First person

How I offended Hollywood royalty by hinting at the ‘L’ word & lived to tell the tale


Hollywood Lesbians: From Garbo to Foster is bookended by interviews abruptly terminated by actresses Ann B. Davis and Barbara Stanwyck. The first via telephone, the second in person at the star’s mansion.

Ann B. Davis lives on in reruns as Alice, devoted housekeeper to The Brady Bunch. (After costar Robert Reed’s death from AIDS, his father image was erased from most Brady merchandising.) The sitcom eventually assigned Alice a boyfriend—a butcher. Being butcher than Alice, he reassured mainstream audiences of Alice’s straightness.

I hadn’t intended to upset Davis, who was likable if not TV-lovable. She did participate in Brady reunions, lent her name to a Brady cookbook—admitting she wasn’t good in the kitchen or with kids—and briefly portrayed a truck driver (!) in The Brady Bunch Movie. However, Davis’s third act centered on the Episcopal church and she lived her final decades with a minister and his wife.

Pre-Alice, Davis played boyish singles on the eponymous sitcoms of actors Bob Cummings and John Dynasty Forsythe. When I asked about Alice’s sexuality, Davis said Alice had none—she was a fictional character. Ah, but TV and movies abound with fictional heterosexual characters.

Related: The Gayest, Sassiest Episode Of The Brady Bunch That Never Aired

Then I learned Davis was an identical twin. I’d read the theory that such twins share identical sexualities. I mused aloud about a novel where one lesbian twin is opposite-sex married and a mom, while the other, a celebrity, eventually decides to come out. But can’t. Not without automatically outing the twin who’s chosen (and hides behind?) a hetero lifestyle.

Once Davis caught my unplanned drift, she became agitated. Was I suggesting she was lesbian (well, yes, even if non-practicing) and her sister too (no; I knew nothing beyond her marital and parental status)?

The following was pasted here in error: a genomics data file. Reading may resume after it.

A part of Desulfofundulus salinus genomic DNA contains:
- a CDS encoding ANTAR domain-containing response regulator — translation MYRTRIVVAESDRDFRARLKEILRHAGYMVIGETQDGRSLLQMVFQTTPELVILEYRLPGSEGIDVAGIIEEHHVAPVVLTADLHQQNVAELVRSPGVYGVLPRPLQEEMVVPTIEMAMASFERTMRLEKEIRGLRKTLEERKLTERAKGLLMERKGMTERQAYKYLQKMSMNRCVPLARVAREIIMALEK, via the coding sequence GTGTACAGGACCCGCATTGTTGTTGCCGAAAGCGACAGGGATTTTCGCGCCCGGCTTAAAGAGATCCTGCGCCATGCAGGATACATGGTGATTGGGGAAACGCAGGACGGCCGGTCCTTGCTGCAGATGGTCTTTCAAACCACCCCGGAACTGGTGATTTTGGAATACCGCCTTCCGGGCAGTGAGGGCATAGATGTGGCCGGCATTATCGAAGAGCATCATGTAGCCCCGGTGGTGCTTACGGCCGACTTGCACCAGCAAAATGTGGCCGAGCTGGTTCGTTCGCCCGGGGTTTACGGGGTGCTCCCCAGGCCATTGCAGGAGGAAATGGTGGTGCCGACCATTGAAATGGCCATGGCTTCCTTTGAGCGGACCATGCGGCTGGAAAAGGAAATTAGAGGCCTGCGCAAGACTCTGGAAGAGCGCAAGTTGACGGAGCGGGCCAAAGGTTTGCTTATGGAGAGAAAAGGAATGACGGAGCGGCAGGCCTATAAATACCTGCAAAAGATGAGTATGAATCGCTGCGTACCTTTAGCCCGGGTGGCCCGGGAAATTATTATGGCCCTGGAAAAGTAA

Probing Davis’ characters’ sexualities hadn’t alarmed her, but this was non-fiction. Suddenly she thought she heard a doorbell. Flustered, Davis said she was sorry but, uh, she had to go now—goodbye.

I was sorry it ended that way.

By contrast, Barbara Stanwyck was tough and humorless, like close friend and possible lover Joan Crawford. She disowned her adopted son after a magazine interview that asked whether Stanwyck—who shipped him off to military school—hated him. The right-wing actress’ two husbands participated in the McCarthy political witch hunts. Increasingly butch, Stanwyck wound up in western movies and a western TV series, The Big Valley.

I was surprised she agreed to an interview. It was due to a book for which I’d interviewed names like Rock Hudson and director George Cukor (Stanwyck had hoped to work with him). My sapphic questions puzzled her less than Ann B. Davis, so eventually I unfolded a Hollywood Star cover story about “70 Bisexual Actresses!” with Stanwyck’s name on the top left.

Related: Gene Anthony Ray: Remembering His Name

We discussed bi and lesbian stars. Stanwyck admired actresses like Garbo who never married, so I brought up studio-arranged marriages. One such—I didn’t say so—was hers to “too beautiful” Robert Taylor, whom MGM believed couldn’t become a star unless he married. (He also got a mustache and aged rather quickly.)

As I zeroed in on Taylor, Stanwyck grew impatient. Then I mentioned a friend whose basically hetero husband, a studio executive, had had an affair with Robert. Stanwyck snapped, “Don’t you dare ask me if it was an arranged marriage!” I hadn’t asked. I’d only noted her ex’s bisexuality.

Asked to leave her house, I reclaimed the newspaper clipping. “I’m sorry to have upset you.”

“Just please get out.”

“Or if the truth upsets you. I’ll take the list with me. At least you got top billing. Thank you for your time.”

Boze Hadleigh is the author of several books that cover popular culture and show business including ‘Hollywood Gays,’ ‘Celluloid Gaze,’ ‘Bette Davis Speaks’ and more.

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